Boeing has said it intends to “provide the FAA and the global regulators whatever information they need,” noting that the company won’t offer the 737 MAX “for certification by the FAA until we have satisfied all requirements” for such approval and safe return to service.The specific software fix for MCAS, an automated system that misfired, overpowered pilot commands and strongly pushed down the noses of both of the MAX airliners that crashed, has been essentially completed and awaiting formal FAA approval for months. But in the intervening period, Boeing and safety regulators have been delving into various related issues that cropped up from earlier engineering studies, ground-simulator sessions and flight tests.

    During early stages of work on the fix, Boeing and FAA officials disagreed behind the scenes about the extent of changes needed to reduce hazards posed by the MCAS system, according to people familiar with the details. Then in March, just as Boeing was slated to submit a long-awaited proposal with the goal of jump-starting the process, new questions arose about related software systems and emergency checklists, requiring weeks of additional intense evaluation.

    The topics included concerns about whether the average pilot has enough physical strength to manually crank a flight-control wheel in extreme emergencies.In late June, Boeing and the FAA disclosed still another flight-control problem on the MAX, involving failure of a microprocessor that meant test pilots couldn’t counteract a potential misfire of MCAS as quickly as required.Since the 737 MAX and its earlier version, called the 737 NG, share the same flight-control computer, fixes related to the microprocessor also apply to NG models, thousands of which remain in service around the world. Boeing also faces the task of convincing the FAA that a software fix, instead of physically replacing the suspect electronic component on all MAX planes, will suffice.
    Even assuming new MAX issues don’t crop up, Boeing will need FAA approval for its entire suite of fixes, not just those directly related to MCAS, along with a new round of flight tests, a green light for enhanced training procedures and approval of updated simulator software. In addition, airlines have said it could take them up to 45 days to complete necessary maintenance procedures and other mandatory checks by mechanics to bring MAX aircraft out of storage.From a purely technical standpoint, some senior FAA officials believe they could be in a position to approve Boeing’s proposed fix at some point in October, though working with international regulators on a coordinated return to service could cause a delay, according to one person briefed on the matter. Another wild card, this person added, relates to the potential impact of new FAA leadership if the U.S. Senate confirms Stephen Dickson in the fall as the next agency administrator.Each month the plane’s return is delayed means a new puzzle for airlines: how to build a new schedule that covers as much flying as possible with fewer jets. Some customers who had already planned flights have to be rebooked—sometimes at a less convenient time or with an added stop. Pilots and flight attendants also have to be reshuffled.Now, carriers are nervously eyeing the holiday season, when they will face a crush of travelers whose Thanksgiving and Christmas travel plans leave little wiggle room. United was supposed to have 30 MAXes in the coming months, up from 14. As a result it is cutting 2,900 flights in October—more than twice the number it has had to cull in July. American Airlines had 24 MAXes in its fleet at the time of the grounding—less than 3% of its total. But it was supposed to have 40 by the end of the year.At Southwest Airlines Co. , Alan Kasher, vice president of flight operations, said in a message to employees Friday that the airline is “overstaffed,” with more pilots than it needs to operate a shrunken schedule stemming from the grounding of its 34 MAX jets. Some Southwest pilots have complained of lost earnings from fewer flying opportunities.With the timing of the MAX’s return still murky, the airline is postponing training for some newly hired pilots who were set to start this fall and pushing back training for some current Southwest co-pilots on track to upgrade to captain.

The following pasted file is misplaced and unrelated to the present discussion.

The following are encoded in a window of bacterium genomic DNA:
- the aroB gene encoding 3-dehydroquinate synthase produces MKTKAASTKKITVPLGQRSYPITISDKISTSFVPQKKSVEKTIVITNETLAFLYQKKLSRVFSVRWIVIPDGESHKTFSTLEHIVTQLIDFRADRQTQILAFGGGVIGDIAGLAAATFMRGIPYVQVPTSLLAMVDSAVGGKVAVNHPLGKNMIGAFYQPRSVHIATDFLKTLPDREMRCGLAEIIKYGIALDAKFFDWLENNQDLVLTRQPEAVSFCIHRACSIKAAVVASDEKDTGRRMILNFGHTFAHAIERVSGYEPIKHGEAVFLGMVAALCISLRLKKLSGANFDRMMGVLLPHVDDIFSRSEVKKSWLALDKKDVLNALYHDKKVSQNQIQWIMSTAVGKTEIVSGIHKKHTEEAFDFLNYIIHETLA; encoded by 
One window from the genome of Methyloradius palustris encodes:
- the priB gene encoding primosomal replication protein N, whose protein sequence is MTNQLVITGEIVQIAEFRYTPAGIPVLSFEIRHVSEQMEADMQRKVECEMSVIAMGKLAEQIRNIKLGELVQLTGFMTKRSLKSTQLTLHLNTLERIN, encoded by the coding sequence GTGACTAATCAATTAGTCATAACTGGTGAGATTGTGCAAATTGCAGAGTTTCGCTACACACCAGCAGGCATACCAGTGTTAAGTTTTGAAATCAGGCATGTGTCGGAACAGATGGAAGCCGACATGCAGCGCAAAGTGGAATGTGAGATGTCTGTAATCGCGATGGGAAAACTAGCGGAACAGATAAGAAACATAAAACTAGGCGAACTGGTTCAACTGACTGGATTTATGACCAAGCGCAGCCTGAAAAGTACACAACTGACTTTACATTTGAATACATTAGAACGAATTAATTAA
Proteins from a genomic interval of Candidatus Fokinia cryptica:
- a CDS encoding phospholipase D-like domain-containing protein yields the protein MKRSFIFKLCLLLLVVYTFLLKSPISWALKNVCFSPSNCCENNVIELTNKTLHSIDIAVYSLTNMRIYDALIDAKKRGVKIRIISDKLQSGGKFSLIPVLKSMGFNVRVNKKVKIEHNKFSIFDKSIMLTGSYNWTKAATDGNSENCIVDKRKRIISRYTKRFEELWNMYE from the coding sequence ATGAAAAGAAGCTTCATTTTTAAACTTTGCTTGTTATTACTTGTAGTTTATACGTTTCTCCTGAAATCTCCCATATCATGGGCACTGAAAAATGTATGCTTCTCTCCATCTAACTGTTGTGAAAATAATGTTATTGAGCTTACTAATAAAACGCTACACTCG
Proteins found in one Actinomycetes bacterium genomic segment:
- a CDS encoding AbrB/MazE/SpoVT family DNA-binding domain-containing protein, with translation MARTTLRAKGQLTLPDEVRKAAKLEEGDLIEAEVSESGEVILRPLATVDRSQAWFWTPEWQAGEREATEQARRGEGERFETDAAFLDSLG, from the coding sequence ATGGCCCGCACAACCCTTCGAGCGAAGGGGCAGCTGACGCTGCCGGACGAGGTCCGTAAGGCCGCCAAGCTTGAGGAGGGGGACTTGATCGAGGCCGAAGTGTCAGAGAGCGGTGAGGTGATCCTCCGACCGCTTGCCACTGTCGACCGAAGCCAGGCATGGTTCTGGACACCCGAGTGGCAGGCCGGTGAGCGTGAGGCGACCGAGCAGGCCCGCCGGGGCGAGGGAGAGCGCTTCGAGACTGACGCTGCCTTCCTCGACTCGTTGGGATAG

Write to Andy Pasztor at andy.pasztor@wsj.com, Alison Sider at alison.sider@wsj.com and Andrew Tangel at Andrew.Tangel@wsj.com
    Lake1952 is online now


    Edski777
    Participant

    Even renaming this aircraft to a Boeing 737 – 8200 won’t do the trick. This aircraft is doomed. I believe many cancellations will follow if this saga continuous into 2020.
    It’s hurting Boeing, shareholders, airlines and their personnel and the trust of customers of these airlines.

    Would you board this type without thinking twice? I know I wouldn’t. At least not for a long while.

Viewing 15 posts - 76 through 90 (of 93 total)